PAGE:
Stephen Strasburg Running Out Of Innings

TORONTO, CANADA - Stephen Strasburg of the Washington Nationals delivers a pitch during interleague MLB game action against the Toronto Blue Jays. (Photo by Brad White/Getty Images)

Back in 2010, Rob Dibble created a controversy when he said this about Stephen Strasburg:

Hrrr rugga grrrrfffff

/gnaws on microphone

Hrrrerrrk. Herrrrrrk. Hurp hurp hurp.

/more gnawing sounds

grrrrffffmmph.

Three days later, linguists translated this into a common tongue:

Ok, you throw a pitch, it bothers your arm, and you immediately call out the manager and the trainer? Suck it up, kid.

Strasburg needed Tommy John surgery and missed a year. The quote, which was stupid already, looked even more stupid. Dibble was advocating for less caution, and several days later, it became clear that more caution was needed.

And the Nationals have been exhibiting more caution, and then a little more on top of that. Strasburg was removed from his start on Wednesday with a "little cut", for example. Old Hoss Radbourn would have tweeted about it, but he was too busy vomiting with rage.

If you think the care with which the Nats are treating Strasburg is an old and tired story, you can't possibly imagine what's in store for you. This is just beginning. The Nationals plan to limit him to around 170 innings this year, and with each Nationals win, the plan seems crazier and crazier. Strasburg is averaging 5.9 innings per start; at that current pace, he'll get to the 170-inning mark with 16 more starts. If Strasburg pitches every fifth game, he's on pace to reach his limit on September 23.

The Nationals might get creative with the calendar, or they might start pulling Strasburg after five innings, or ... heck, I don't know. They have some sort of plan that isn't "treat him like a normal pitcher until he reaches 170 innings and then chloroform him and stuff him into a steamer trunk." They've been preparing for this.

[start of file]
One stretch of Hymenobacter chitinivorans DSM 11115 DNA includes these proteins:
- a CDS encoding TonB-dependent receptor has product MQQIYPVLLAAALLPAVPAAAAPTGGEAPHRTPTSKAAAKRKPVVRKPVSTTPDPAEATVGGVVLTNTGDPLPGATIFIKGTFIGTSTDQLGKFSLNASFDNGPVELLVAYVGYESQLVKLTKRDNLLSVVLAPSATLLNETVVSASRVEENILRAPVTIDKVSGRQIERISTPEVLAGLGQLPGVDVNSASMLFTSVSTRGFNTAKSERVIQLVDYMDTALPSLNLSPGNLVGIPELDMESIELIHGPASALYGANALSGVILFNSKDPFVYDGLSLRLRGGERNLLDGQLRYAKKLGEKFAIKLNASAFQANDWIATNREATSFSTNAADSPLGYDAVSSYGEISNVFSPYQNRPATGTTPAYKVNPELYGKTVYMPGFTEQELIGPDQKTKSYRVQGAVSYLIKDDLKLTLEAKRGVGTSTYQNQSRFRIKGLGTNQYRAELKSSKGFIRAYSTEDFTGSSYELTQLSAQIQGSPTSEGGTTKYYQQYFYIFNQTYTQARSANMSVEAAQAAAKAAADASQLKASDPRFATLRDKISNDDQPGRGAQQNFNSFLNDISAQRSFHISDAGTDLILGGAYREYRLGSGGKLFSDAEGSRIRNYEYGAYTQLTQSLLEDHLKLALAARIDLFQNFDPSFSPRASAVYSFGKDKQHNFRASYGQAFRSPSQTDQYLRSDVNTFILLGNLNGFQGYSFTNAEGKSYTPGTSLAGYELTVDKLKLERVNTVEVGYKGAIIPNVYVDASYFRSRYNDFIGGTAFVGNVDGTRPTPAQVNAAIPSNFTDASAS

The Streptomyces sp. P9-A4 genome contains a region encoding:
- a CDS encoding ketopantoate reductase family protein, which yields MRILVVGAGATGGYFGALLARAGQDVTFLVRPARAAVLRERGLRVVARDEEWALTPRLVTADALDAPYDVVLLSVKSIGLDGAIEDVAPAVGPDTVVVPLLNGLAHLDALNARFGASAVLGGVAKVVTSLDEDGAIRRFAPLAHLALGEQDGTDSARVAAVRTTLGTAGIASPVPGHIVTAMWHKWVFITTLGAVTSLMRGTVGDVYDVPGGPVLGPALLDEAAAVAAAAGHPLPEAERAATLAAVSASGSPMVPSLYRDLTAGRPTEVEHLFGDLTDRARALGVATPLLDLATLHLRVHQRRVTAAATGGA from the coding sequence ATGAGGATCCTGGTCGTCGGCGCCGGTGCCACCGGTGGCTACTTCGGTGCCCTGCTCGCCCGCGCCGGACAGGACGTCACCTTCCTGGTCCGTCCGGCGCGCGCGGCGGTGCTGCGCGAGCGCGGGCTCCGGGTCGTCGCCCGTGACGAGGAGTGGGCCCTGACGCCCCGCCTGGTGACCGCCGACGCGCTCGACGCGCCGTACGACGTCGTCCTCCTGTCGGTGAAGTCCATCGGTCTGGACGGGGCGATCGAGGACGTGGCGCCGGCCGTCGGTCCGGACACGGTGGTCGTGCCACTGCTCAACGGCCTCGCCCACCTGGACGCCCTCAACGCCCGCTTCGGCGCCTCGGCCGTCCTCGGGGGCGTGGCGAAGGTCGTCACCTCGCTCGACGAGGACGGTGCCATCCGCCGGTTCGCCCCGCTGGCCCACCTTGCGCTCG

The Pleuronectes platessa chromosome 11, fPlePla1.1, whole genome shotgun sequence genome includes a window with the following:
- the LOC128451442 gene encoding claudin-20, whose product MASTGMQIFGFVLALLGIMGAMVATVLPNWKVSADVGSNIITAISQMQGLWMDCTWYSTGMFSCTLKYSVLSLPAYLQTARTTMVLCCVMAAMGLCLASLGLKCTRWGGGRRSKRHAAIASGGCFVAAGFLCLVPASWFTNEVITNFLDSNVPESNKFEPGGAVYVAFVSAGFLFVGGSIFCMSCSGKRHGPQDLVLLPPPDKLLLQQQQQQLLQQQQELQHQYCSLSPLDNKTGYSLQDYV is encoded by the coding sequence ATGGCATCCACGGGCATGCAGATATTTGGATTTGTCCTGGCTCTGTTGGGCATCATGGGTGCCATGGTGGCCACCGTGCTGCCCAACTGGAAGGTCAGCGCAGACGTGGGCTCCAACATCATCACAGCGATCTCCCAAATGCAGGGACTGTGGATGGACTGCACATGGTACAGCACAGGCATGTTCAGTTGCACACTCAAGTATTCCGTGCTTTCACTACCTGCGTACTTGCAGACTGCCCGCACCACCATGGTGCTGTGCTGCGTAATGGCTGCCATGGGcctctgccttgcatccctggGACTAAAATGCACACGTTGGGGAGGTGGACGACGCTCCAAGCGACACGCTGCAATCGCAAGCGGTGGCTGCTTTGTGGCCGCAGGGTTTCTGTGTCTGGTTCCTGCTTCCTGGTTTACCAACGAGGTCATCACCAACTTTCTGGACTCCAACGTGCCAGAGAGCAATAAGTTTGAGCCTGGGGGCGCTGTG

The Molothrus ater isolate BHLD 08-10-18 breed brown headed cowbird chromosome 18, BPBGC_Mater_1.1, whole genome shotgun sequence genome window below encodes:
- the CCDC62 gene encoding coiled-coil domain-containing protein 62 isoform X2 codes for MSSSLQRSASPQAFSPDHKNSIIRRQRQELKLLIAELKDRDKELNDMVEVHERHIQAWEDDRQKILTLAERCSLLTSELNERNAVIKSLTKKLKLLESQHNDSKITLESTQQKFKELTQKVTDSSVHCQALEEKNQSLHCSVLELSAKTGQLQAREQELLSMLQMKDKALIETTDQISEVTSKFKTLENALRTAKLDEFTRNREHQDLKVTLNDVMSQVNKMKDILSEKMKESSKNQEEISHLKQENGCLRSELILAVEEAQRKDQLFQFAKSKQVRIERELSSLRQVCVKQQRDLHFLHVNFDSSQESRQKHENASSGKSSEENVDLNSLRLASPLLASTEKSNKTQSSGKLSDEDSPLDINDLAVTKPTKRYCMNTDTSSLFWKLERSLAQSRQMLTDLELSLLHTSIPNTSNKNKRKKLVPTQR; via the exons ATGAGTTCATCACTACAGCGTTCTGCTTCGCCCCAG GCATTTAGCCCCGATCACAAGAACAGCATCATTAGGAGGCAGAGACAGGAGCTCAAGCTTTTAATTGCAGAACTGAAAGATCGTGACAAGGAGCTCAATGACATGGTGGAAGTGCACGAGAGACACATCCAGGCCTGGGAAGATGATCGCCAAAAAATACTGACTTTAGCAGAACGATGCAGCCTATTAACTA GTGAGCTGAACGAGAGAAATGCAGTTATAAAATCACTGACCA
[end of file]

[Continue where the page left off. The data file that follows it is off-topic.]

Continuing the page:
But no matter how you rejigger the starts and innings from now until the end of the season, it's going to be impossible for the Nationals to both keep their word and allow Strasburg to throw in the playoffs. That doesn't seem like the biggest deal right now because everyone in the Nationals rotation is pitching somewhere between Tom Glavine and Pedro Martinez. Strasburg is just one pitcher in a ridiculously deep rotation.

Here's a prediction, though: Between now and September, something will happen to the rotation. And I'm not just talking about injuries. Just something that makes the Nationals doubt their rotation is filled with equally talented pitchers. Heck, it might not be in a bad way -- this something includes Strasburg throwing 60 consecutive scoreless innings and establishing himself as the alpha-ace. Which means if/when the Nats shut him down, they'll do so knowing that they're hurting their playoff chances.

This makes the impending decision fascinating. You've probably engaged in debates over hypothetical scenarios in your time as a baseball fan. Is it better to win a World Series like the Marlins and suffer through a fire sale, or is it better to have a ten-year stretch of success and the occasional division title without a championship? If the Red Sox had won the World Series in 1990, would it have been worth giving up Jeff Bagwell?

You get to see these how-far-are-you-willing-to-go decisions all of the time when it comes to deadline deals, but the Strasburg innings limit is the first time I can remember a team considering something so drastic with one of their best players. It's a team actively coming down on the side of a short-term/long-term debate that was more of a thought experiment before this season.

The risk is a playoff rotation without Strasburg. The reward is a rotation with Strasburg in it, uninterrupted, for several seasons. The problem is that the reward isn't guaranteed. The Nats are using their best judgment and an organizational consensus, but they aren't messing around with beakers and test tubes. They have to juggle 50 different concerns and 500 different scenarios. I'm glad I'm not Mike Rizzo.

But I am glad I get to watch. I think I'll write a scathing column against each of the possible decisions, just to be an ass. Whatever the Nationals do, it'll be controversial. And it will be fascinating.

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